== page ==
Schwann cells attach to neuronal axons and form a layer of electrical insulation, myelin, around large-diameter axons. Or they embed several small axons inside themselves much like a bun wrapped around several hotdogs, to provide structural support for the axonsThere are three types of Schwann cells: nonmyelinating, terminal, and myelinating that form myelin insulation on some axons (all outside the brain and spinal cord). (Fields, R. Douglas, PhD. The Other Brain. p 15, 24, 30. NY: Simon & Schuster, 2009.)

Microglia and astrocytes act together as sentinels. They watch for bacteria and viruses that infect the brain and then mobilize to fight the invading microbes. (Fields, R. Douglas, PhD. The Other Brain. p 65-66. NY: Simon & Schuster, 2009.)

Spinal cord injury tends to be permanent, sudden, and profoundly life-altering. Three out of four people in wheelchairs are men or boys, victims of male attraction to fast cars, motorcycles, sports, and a propensity to engage in violence. The initial death of neurons and oligodendrocytes results from the blow to the spinal cord that sheared open cells, and to the release of neurotransmitters (e.g., glutamate) spilled in topic levels from damaged neurons. The disrupted blood flow from vascular damage kills other cells, as well. A second wave of cell death results from toxic conditions in the damaged region caused by microglia and astrocytes battling the injury. There are no Schwann cells to help with repair as there are in the peripheral nervous system. (Fields, R. Douglas, PhD. The Other Brain. p 80-90. NY: Simon & Schuster, 2009.)

There are four main types of glial cells. Schwann cells in nerves and oligodendrocytes in the brain and spinal cord, both of which form myelin insulation on axons. Plus, astrocytes and microglia. The microglia protect the brain from injury and disease, their own body guard. On average there are about 6 glial cells for every neuron, although they come in differing ratios in different parts of the brain. (Fields, R. Douglas, PhD. Pg 23. NY: Simon & Schuster, 2010)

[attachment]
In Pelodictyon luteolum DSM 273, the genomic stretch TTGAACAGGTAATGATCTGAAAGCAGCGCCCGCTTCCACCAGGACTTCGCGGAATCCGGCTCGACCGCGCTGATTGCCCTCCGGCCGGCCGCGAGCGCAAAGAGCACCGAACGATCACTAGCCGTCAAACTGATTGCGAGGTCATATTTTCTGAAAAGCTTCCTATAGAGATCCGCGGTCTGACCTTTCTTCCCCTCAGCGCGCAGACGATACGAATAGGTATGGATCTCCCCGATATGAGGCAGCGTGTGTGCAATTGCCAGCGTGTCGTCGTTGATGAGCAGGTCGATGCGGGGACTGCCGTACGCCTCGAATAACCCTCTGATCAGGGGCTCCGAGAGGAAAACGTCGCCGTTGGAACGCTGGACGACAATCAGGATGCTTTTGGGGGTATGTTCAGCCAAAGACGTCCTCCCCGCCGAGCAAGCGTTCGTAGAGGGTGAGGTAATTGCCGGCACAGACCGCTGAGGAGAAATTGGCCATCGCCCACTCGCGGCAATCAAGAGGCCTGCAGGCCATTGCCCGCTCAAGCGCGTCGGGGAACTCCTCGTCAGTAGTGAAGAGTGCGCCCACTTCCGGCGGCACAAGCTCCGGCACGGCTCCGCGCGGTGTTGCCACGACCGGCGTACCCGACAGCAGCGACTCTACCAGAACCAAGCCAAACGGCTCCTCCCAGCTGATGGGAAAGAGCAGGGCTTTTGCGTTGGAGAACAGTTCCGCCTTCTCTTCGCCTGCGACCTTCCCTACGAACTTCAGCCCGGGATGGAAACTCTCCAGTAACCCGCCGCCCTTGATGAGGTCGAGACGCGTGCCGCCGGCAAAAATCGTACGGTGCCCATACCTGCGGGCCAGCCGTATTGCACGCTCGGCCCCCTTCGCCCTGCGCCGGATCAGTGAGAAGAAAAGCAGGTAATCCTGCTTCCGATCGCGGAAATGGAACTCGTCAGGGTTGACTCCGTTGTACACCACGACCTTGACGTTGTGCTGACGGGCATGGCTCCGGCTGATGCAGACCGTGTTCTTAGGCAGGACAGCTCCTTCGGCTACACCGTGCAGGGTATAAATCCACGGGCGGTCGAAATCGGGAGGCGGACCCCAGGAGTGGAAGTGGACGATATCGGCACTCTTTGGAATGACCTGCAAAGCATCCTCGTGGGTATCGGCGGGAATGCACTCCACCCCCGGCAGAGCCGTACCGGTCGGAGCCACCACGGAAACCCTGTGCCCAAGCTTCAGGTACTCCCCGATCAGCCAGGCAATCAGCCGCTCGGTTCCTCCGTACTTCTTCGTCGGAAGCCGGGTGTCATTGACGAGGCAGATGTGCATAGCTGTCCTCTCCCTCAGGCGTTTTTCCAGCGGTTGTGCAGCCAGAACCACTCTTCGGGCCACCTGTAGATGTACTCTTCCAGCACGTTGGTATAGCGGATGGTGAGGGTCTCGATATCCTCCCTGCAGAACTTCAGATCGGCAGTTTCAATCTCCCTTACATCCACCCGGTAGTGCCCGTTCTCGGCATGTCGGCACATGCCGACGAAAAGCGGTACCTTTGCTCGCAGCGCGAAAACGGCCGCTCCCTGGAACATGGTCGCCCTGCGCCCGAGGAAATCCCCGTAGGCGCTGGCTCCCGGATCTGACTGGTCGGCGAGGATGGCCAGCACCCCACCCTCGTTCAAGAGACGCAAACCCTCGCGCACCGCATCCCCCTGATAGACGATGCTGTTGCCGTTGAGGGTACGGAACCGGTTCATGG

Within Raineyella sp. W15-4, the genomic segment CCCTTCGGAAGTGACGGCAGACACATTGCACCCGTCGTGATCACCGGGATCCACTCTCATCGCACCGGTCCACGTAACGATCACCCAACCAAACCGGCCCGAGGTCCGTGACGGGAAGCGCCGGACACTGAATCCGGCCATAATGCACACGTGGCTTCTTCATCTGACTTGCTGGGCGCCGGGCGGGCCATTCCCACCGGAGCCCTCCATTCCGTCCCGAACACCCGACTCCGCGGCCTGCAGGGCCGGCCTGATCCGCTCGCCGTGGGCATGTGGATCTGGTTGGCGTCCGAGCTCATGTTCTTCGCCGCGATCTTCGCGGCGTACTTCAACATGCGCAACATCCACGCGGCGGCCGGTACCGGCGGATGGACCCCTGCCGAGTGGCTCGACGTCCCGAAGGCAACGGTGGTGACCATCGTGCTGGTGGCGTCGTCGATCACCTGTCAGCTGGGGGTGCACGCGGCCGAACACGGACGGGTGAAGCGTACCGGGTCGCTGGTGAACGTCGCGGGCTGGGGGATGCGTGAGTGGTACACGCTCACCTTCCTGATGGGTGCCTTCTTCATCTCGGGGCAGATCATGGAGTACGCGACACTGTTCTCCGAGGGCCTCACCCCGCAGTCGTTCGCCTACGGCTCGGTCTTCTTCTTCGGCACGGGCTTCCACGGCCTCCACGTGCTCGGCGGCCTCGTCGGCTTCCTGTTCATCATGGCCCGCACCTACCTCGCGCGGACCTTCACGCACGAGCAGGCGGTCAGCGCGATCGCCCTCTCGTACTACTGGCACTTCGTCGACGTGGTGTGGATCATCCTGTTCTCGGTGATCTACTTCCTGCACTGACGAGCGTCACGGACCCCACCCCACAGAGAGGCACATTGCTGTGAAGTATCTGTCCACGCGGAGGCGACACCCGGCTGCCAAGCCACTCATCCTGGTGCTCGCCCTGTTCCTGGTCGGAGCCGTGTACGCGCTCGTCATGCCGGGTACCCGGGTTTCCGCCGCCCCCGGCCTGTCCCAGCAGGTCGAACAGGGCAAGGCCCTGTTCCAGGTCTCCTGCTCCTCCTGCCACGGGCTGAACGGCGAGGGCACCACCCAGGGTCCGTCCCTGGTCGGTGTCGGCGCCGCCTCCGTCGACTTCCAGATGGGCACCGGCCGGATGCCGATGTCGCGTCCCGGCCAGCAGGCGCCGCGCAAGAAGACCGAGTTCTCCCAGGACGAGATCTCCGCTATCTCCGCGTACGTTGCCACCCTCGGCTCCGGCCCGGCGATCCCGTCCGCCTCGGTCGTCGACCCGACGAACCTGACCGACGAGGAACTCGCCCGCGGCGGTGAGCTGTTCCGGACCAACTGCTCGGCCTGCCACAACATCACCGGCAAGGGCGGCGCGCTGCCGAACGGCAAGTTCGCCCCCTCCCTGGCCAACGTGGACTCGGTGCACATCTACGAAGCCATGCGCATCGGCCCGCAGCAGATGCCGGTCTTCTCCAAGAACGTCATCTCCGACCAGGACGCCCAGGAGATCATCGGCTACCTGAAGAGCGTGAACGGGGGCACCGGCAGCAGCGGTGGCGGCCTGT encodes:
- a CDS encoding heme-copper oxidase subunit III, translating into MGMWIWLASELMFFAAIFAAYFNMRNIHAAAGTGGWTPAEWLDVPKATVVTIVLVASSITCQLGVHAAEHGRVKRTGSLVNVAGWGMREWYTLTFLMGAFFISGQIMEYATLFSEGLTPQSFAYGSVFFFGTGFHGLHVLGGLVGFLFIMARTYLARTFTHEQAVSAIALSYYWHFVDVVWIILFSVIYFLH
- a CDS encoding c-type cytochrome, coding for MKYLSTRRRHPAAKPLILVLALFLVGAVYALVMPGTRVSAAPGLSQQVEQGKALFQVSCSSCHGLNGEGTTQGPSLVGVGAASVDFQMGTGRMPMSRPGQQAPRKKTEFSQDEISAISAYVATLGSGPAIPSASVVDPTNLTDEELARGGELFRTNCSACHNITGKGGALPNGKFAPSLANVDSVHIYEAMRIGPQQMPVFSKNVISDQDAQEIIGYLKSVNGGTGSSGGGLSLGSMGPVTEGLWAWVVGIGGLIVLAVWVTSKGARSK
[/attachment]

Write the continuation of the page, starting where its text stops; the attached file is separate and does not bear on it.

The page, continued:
The key difference between vertebrates and invertebrates is that vertebrates have myelin-forming glial cells (invertebrates do not). The complex, centralized nervous system of the vertebrates, with myelin insulation wrapped around axons like electrical tape is wrapped around wire, is a fundamental difference that separates these two great groups of creatures. (Fields, R. Douglas, PhD. The Other Brain. p 38-40. NY: Simon & Schuster, 2009.)

Viruses can attack and infect cells in the brain, spinal cord, and nervous system. For example:

  • HIV – infects glia (not neurons) especially microglia and astrocytes and can lead to dementia in the central nervous system; infects Schwann cells in the peripheral nervous system
  • Polio – infects and kills motor neurons in the spinal cord
  • Herpes – infects sensory neurons (Type 1 above the waist, Type 2 below the waist)

(Fields, R. Douglas, PhD. The Other Brain. p 128-132. NY: Simon & Schuster, 2009.)

Astrocytes respond to visual stimulation and participate in vision by controlling neurons. (Fields, R. Douglas, PhD. The Other Brain. p 49-50. NY: Simon & Schuster, 2009.)